The full name of the IRS 1099-B Form is “Proceeds from Broker and Barter Exchange Transactions.” The US Revenue Services follows all federal income transactions to ensure the business in the country is held fair and square. It means that citizens need to undergo various procedures to report their tax returns to the Service every once in a while (usually, a particular, fiscal period).
As to the respective Form, as it appears from its name, you only need to use it if you have managed to sell a stock. The IRS tends to trace these transactions very carefully, so you should be very attentive when compiling such forms.
Typically, the employees of brokerages and barter exchanges use the 1099-B Form to keep official records of their clients’ losses and gains in a monetary equivalent. So if you are a US taxpayer and use the broker and barter services, you will receive the pre-completed Form template from them (not later than January 31 of the year following the current taxation period). But if for some reason (which is highly unlikely), you do not receive it, you can download and use an online copy. Not reporting your stock proceeds to the respective authorities in case of non-receipt is no lawful excuse. If you fail to do so, it would be entirely on you, and you will be subject to a penalty.
There are supplements that the US taxpayers shall, in turn, complete and file by themselves once they receive the Form template. The 1099-B has never filed alone, but with the 8949 Form and Schedule D. The supplements represent a sort of a receipt where you can reflect your income and loss that occurred during the current financial year. You can use the template you receive from your broker (or barter exchange service), transfer the results onto Form 8949, use it for the necessary calculations, and then enter your results in Schedule D. Eventually, only the total sum of gains is subject to reporting tax returns.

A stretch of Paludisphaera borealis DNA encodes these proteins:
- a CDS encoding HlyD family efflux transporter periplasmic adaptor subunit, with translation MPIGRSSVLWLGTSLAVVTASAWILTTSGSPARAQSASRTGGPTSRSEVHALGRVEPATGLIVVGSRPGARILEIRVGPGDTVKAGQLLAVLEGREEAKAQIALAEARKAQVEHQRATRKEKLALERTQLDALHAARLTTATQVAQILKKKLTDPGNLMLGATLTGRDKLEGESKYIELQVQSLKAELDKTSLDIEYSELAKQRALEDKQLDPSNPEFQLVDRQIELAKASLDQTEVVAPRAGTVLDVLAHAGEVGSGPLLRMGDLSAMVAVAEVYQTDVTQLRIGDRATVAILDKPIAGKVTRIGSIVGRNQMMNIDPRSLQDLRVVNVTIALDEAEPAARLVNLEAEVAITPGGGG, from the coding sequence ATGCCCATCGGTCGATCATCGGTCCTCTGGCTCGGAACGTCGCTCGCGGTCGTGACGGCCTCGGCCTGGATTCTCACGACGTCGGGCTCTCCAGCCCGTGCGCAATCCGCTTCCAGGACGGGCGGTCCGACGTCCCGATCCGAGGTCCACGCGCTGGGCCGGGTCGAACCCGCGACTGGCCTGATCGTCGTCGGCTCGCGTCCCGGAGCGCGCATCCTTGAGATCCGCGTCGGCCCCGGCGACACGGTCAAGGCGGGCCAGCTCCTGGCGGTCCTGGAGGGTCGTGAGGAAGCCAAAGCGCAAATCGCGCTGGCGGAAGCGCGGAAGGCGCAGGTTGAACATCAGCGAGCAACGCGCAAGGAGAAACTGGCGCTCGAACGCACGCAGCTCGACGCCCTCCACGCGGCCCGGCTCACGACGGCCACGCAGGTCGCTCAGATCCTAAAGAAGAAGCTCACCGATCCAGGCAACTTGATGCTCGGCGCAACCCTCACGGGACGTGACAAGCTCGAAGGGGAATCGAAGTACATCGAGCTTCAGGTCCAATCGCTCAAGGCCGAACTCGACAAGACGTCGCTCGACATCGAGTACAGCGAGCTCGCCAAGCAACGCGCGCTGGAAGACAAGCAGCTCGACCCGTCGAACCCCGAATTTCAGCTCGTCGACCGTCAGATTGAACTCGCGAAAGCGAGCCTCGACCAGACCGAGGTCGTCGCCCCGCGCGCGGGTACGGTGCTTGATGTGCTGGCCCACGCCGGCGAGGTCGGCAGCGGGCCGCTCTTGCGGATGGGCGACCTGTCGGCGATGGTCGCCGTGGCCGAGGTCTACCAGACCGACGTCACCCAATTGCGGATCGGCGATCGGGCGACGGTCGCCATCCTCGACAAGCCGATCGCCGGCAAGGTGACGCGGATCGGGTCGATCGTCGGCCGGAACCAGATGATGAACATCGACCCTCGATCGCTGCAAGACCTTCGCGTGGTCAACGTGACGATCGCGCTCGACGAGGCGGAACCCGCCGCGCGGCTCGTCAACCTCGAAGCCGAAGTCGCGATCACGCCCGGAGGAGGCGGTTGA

It might seem a bit complicated at first, but once you begin to work with the information, it gradually gets clearer. Below, we will review an example of the 1099-B Form so that you could get more familiar with it.
First off, the form will help you to avoid double taxation and overpaying your taxes in general. With this legal record, you will be able to prove both your gross proceeds amount and the fact that you had acquired it for a fair market value. If you have been bartering tangible property, cash, or stock units, you will need to report the proceeds from those as well. If you are not sure what exactly to report, you can always get counseling from a professional tax adviser. Do not hesitate to seek legal help in moments of doubt.
So, if you have sold stock during this particular financial accounting period, you should report your gains and losses to the Revenue Service. To sum up and make it easier to comprehend and memorize, here is a list of primary reasons to use the 1099-B Form:
As you can see, the amount that has to be declared directly depends on your cost basis. That is why you always need to double-check the info that comes in the 1099-B Form that the broker sends you and the information that you calculate in the supplements.
As we have mentioned above, the brokerage and barter exchange employees file the info about your stock transactions to the IRS themselves. But actually, the Service receives that info twice: the second time is with the help of your completed and authorized supplements.
Form 1099-B consists of several copies designated for different authorities who may be concerned by this information. So, one copy goes to you as the taxpayer; another copy goes to whoever has sold the stocks (usually, a broker). Plus, if the broker company engages in business and bargaining activities with another broker, they have to file a separate Form 1099-B and keep their respective records on tax returns.
This Form consists of several copies, and while Copy A is only available for information purposes, other copied of it may be filled out and filed online. We encourage you to use our latest software developments to create a customized legal form you need and edit the PDF document online, which is very convenient. Copy A is filled out by the broker and goes straight to the IRS for record and information purposes. So, keep that in mind when filling out the Form.
Below, we suggest you a comprehensive guide that you can use to fill out the form accurately and effortlessly. Read the compilation instructions on the official website to get acquainted with the specific terms and definitions before you proceed to fill out the Form. Once you do, ensure to follow the guide below step-by-step.